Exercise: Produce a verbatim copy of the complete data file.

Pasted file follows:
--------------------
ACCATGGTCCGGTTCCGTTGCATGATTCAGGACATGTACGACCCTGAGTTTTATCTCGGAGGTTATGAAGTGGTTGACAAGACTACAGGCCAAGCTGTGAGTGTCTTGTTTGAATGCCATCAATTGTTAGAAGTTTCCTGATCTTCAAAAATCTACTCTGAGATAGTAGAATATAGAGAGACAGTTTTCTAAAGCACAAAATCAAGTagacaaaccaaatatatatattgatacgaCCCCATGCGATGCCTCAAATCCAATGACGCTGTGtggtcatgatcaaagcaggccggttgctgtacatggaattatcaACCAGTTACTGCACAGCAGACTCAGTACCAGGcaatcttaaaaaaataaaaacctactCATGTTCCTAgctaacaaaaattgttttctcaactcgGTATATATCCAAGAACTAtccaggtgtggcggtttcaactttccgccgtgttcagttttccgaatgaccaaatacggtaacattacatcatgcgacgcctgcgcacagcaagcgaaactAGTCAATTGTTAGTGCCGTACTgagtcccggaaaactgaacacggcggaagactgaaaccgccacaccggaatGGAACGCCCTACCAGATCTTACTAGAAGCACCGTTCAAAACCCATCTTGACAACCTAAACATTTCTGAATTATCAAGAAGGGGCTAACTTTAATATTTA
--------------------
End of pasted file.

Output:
ACCATGGTCCGGTTCCGTTGCATGATTCAGGACATGTACGACCCTGAGTTTTATCTCGGAGGTTATGAAGTGGTTGACAAGACTACAGGCCAAGCTGTGAGTGTCTTGTTTGAATGCCATCAATTGTTAGAAGTTTCCTGATCTTCAAAAATCTACTCTGAGATAGTAGAATATAGAGAGACAGTTTTCTAAAGCACAAAATCAAGTagacaaaccaaatatatatattgatacgaCCCCATGCGATGCCTCAAATCCAATGACGCTGTGtggtcatgatcaaagcaggccggttgctgtacatggaattatcaACCAGTTACTGCACAGCAGACTCAGTACCAGGcaatcttaaaaaaataaaaacctactCATGTTCCTAgctaacaaaaattgttttctcaactcgGTATATATCCAAGAACTAtccaggtgtggcggtttcaactttccgccgtgttcagttttccgaatgaccaaatacggtaacattacatcatgcgacgcctgcgcacagcaagcgaaactAGTCAATTGTTAGTGCCGTACTgagtcccggaaaactgaacacggcggaagactgaaaccgccacaccggaatGGAACGCCCTACCAGATCTTACTAGAAGCACCGTTCAAAACCCATCTTGACAACCTAAACATTTCTGAATTATCAAGAAGGGGCTAACTTTAATATTTA